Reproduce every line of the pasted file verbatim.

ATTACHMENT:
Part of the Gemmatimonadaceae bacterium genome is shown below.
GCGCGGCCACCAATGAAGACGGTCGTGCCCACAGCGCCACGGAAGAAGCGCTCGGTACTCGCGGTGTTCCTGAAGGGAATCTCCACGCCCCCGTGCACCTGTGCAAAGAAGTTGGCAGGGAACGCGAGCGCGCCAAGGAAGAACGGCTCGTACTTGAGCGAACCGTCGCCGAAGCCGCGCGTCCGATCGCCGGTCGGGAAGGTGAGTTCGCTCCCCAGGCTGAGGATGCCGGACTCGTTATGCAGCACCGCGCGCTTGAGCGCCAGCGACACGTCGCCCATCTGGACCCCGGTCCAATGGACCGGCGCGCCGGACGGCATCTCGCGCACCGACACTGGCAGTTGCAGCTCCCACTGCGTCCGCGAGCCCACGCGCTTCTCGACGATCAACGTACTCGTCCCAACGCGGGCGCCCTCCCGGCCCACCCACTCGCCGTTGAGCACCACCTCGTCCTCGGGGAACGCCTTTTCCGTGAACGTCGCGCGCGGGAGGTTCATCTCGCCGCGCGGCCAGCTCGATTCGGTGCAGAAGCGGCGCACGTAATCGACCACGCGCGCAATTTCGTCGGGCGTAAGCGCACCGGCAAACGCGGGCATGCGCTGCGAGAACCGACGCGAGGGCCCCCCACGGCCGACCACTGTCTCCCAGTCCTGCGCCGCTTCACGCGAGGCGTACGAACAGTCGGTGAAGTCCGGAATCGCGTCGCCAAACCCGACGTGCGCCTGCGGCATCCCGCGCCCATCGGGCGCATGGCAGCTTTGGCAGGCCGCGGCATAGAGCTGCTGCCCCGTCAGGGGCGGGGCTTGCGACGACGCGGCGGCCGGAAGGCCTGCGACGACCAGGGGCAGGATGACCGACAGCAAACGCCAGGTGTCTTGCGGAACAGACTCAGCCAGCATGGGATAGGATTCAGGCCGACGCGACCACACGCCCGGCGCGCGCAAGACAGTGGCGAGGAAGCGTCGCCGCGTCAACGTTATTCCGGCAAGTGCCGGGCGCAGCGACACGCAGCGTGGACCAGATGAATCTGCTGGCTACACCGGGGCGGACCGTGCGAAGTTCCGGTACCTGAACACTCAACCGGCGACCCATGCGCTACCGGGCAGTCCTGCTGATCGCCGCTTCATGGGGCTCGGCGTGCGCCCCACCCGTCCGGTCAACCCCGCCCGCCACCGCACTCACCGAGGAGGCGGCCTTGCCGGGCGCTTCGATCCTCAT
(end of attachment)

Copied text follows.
Part of the Gemmatimonadaceae bacterium genome is shown below.
GCGCGGCCACCAATGAAGACGGTCGTGCCCACAGCGCCACGGAAGAAGCGCTCGGTACTCGCGGTGTTCCTGAAGGGAATCTCCACGCCCCCGTGCACCTGTGCAAAGAAGTTGGCAGGGAACGCGAGCGCGCCAAGGAAGAACGGCTCGTACTTGAGCGAACCGTCGCCGAAGCCGCGCGTCCGATCGCCGGTCGGGAAGGTGAGTTCGCTCCCCAGGCTGAGGATGCCGGACTCGTTATGCAGCACCGCGCGCTTGAGCGCCAGCGACACGTCGCCCATCTGGACCCCGGTCCAATGGACCGGCGCGCCGGACGGCATCTCGCGCACCGACACTGGCAGTTGCAGCTCCCACTGCGTCCGCGAGCCCACGCGCTTCTCGACGATCAACGTACTCGTCCCAACGCGGGCGCCCTCCCGGCCCACCCACTCGCCGTTGAGCACCACCTCGTCCTCGGGGAACGCCTTTTCCGTGAACGTCGCGCGCGGGAGGTTCATCTCGCCGCGCGGCCAGCTCGATTCGGTGCAGAAGCGGCGCACGTAATCGACCACGCGCGCAATTTCGTCGGGCGTAAGCGCACCGGCAAACGCGGGCATGCGCTGCGAGAACCGACGCGAGGGCCCCCCACGGCCGACCACTGTCTCCCAGTCCTGCGCCGCTTCACGCGAGGCGTACGAACAGTCGGTGAAGTCCGGAATCGCGTCGCCAAACCCGACGTGCGCCTGCGGCATCCCGCGCCCATCGGGCGCATGGCAGCTTTGGCAGGCCGCGGCATAGAGCTGCTGCCCCGTCAGGGGCGGGGCTTGCGACGACGCGGCGGCCGGAAGGCCTGCGACGACCAGGGGCAGGATGACCGACAGCAAACGCCAGGTGTCTTGCGGAACAGACTCAGCCAGCATGGGATAGGATTCAGGCCGACGCGACCACACGCCCGGCGCGCGCAAGACAGTGGCGAGGAAGCGTCGCCGCGTCAACGTTATTCCGGCAAGTGCCGGGCGCAGCGACACGCAGCGTGGACCAGATGAATCTGCTGGCTACACCGGGGCGGACCGTGCGAAGTTCCGGTACCTGAACACTCAACCGGCGACCCATGCGCTACCGGGCAGTCCTGCTGATCGCCGCTTCATGGGGCTCGGCGTGCGCCCCACCCGTCCGGTCAACCCCGCCCGCCACCGCACTCACCGAGGAGGCGGCCTTGCCGGGCGCTTCGATCCTCAT